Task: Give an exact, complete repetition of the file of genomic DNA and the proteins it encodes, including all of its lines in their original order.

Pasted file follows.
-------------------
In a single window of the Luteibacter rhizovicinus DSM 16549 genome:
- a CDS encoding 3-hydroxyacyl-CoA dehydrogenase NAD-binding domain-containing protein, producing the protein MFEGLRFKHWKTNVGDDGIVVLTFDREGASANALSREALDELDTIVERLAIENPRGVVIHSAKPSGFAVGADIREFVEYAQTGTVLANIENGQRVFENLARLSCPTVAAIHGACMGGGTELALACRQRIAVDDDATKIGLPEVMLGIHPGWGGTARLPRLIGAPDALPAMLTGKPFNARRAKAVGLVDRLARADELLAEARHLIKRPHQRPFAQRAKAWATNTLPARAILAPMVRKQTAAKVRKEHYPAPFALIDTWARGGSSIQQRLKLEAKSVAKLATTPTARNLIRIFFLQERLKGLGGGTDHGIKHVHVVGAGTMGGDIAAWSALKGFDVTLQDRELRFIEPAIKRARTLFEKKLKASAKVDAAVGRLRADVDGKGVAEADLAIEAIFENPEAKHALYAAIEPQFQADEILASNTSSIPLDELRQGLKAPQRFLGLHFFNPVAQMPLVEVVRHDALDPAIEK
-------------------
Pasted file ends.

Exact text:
In a single window of the Luteibacter rhizovicinus DSM 16549 genome:
- a CDS encoding 3-hydroxyacyl-CoA dehydrogenase NAD-binding domain-containing protein, producing the protein MFEGLRFKHWKTNVGDDGIVVLTFDREGASANALSREALDELDTIVERLAIENPRGVVIHSAKPSGFAVGADIREFVEYAQTGTVLANIENGQRVFENLARLSCPTVAAIHGACMGGGTELALACRQRIAVDDDATKIGLPEVMLGIHPGWGGTARLPRLIGAPDALPAMLTGKPFNARRAKAVGLVDRLARADELLAEARHLIKRPHQRPFAQRAKAWATNTLPARAILAPMVRKQTAAKVRKEHYPAPFALIDTWARGGSSIQQRLKLEAKSVAKLATTPTARNLIRIFFLQERLKGLGGGTDHGIKHVHVVGAGTMGGDIAAWSALKGFDVTLQDRELRFIEPAIKRARTLFEKKLKASAKVDAAVGRLRADVDGKGVAEADLAIEAIFENPEAKHALYAAIEPQFQADEILASNTSSIPLDELRQGLKAPQRFLGLHFFNPVAQMPLVEVVRHDALDPAIEK